2. theatres can be as smart at business as other commercial outfits – managing programming, ticket yield etc

I guess many of us in the theatre knew that.  But the fact that funders dont know this stems in part from a lack of evidence of the value of the work that theatres do. We can flounder around trying to make the case after the event  NESTA argues for taking a research-led approach to experimentation to evidence impact and success and to inform policy.  It makes sense.

Theatre, the arts and the creative economy – Tom Fleming’s Initial Provocation

May 20, 2010

International expert on the creative economy, Dr Tom Fleming is today in Brazil leading a session at the Alliance of Civilisations. Tom works throughout the world supporting cities, nations and regions in policies for the creative economy, including for Lebanon, the Nordic countries and Portugal – as well as supporting Sheffield in its City of Culture bid.  So if anyone can explain the international language of the creative economy, creative industries, cultural industries and where theatre fits in – its Tom.  He has produced an initial provocation for us:

In my presentation at theTheatre Forum Conference, I will introduce the strategic context for the creative industries and explore the shifting policy dynamic between art, culture and the economy. Here I will provide an overview of the core terms and themes developed over the last 12 years of creative industries policy, internationally. I will then seek to locate arts and cultural policy within the overall creative economy policy. This will show how the best creative industries policy links investment in excellent, sustainable arts and cultural organisations to the growth and competitiveness of the overall creative economy. Here a strong and confident arts and cultural sector is key for developing talent, providing inspiration, and developing content for more growth-orientated creative businesses.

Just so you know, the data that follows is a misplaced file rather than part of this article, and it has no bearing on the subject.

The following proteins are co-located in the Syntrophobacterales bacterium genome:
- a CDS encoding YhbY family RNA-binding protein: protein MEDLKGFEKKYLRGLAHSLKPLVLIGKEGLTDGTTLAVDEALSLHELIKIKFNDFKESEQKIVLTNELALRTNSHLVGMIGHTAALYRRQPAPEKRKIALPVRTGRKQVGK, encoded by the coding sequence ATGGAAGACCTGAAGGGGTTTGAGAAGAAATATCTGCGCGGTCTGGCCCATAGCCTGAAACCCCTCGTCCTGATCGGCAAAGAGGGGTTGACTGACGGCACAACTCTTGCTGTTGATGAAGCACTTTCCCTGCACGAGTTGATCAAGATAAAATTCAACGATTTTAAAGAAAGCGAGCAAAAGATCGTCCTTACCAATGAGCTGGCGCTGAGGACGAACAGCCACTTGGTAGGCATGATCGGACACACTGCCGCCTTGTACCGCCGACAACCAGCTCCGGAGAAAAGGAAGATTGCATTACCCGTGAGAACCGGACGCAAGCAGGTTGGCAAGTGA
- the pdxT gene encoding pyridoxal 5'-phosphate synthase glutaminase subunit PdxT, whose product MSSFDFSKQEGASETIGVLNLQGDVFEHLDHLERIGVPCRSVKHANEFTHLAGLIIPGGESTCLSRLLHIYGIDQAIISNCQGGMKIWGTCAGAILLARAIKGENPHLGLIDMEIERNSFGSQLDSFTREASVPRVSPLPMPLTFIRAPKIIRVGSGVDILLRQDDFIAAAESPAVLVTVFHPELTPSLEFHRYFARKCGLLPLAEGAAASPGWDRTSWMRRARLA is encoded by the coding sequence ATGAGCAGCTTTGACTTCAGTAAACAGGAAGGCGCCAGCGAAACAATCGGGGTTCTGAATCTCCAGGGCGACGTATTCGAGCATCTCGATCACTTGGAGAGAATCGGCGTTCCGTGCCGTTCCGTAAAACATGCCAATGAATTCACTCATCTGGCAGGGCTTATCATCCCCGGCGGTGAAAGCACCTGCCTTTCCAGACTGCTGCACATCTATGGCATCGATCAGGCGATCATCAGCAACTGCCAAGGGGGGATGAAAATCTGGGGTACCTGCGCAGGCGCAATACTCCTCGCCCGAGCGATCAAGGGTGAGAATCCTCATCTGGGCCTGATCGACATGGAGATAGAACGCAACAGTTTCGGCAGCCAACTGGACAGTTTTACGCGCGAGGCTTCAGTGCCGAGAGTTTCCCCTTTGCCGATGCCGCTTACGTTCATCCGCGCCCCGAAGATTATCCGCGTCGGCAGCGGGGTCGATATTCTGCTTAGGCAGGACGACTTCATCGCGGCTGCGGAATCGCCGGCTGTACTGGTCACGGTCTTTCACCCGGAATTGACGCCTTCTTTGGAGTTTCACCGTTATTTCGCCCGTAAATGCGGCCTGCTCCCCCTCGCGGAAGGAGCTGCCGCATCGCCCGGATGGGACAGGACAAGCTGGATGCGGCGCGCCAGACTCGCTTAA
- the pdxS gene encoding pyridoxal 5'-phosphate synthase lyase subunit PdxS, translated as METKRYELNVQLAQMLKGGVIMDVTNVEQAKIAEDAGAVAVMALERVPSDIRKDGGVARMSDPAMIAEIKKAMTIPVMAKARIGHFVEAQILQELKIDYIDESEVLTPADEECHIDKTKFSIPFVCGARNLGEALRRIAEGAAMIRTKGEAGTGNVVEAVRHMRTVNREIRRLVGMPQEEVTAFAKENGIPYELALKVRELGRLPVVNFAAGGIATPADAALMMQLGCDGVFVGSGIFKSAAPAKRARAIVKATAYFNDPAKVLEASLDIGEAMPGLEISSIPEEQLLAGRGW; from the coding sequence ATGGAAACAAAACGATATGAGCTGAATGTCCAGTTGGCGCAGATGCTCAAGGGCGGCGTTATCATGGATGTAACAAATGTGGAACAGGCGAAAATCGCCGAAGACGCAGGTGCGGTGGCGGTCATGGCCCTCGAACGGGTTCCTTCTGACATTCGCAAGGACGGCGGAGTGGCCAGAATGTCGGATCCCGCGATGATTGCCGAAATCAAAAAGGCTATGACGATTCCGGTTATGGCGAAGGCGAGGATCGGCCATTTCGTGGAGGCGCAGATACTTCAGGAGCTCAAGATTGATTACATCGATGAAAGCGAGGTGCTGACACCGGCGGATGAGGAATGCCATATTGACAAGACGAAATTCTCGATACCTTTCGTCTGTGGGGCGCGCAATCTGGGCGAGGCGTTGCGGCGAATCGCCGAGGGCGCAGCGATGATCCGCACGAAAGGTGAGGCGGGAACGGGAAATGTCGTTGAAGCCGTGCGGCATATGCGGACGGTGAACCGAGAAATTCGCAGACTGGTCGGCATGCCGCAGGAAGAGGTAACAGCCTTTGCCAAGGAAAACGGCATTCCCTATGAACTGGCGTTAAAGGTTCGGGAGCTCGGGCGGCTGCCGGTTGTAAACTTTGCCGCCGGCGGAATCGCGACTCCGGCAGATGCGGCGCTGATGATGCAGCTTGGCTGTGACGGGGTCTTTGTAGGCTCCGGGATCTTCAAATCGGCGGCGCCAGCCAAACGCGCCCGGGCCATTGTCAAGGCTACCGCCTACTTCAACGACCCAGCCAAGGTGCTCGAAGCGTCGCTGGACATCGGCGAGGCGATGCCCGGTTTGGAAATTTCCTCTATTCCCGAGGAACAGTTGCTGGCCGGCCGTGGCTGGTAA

See the provocation Tom Fleming: Creative Industries and the Arts: Learning the Language, and, if you want to read more, check out the links on this site.

Could Toronto’s theatre economy offer a sustainable model for Ireland?

May 16, 2010

Toronto today boasts a vibrant theatre scene with a strong and diverse independent sector intertwined with a bouyant commercial sector.  Its growth over the last fifty years  stems from several roots.  There was the creation of independent professional companies in the late 1960s and early 70s especially Theatre Passe Muraille , Factory Theatre , Toronto Free Theatre and Tarragon Theatre , and the great Canadian playwrights of the time; there was the  formation of Dora Mavor Moore ‘s New Play Society -influenced by Dora’s attendance in London at plays by Yeats  and Lady Gregory; and there were the great entrepreneurs and impressarios particularly the Mirvish family.

Now the third-largest theatre centre in the English-speaking world, after New York and London, there are over 90 venues in the Greater Toronto Area, with a population the same size as Ireland.  Alongside Cats, Mamma Mia and Brendan O’Carroll, there are several shows presented in the commercial theatres which have originated in independent and fringe theatres like My Mother’s Lesbian Jewish Wiccan Wedding which premiered at a 80-seat theatre as part of the Toronto Fringe and remounted twice commercially.

Do these opportunities influence the sustainability of the independent sector? Is success entirely dependent on the choices made by impressarios? Is development funding important?

The Commercial Theatre Development Fund assists the Ontario commercial theatre sector through associations with Ontario-based producers who seek to present small to mid-sized commercial theatre productions in Ontario. The CTDF also assists productions that are chosen on the basis of their profit-making potential so that the CTDF remains sustainable

Camilla Holland , General Manager of Tarragon Theatre has also chaired the CTDF for the last five years and will be at the conference to share the Toronto experience.

With the opening of the Grand Canal Theatre alongside Dublin’s other theatres, will the theatre economy achieve a critical mass?  Joining Camilla will be Anne Clarke of Landmark Productions and Mike Adamson, CEO of Live Nation Ireland.

Theatre in the Digital Age – we have to talk

April 20, 2010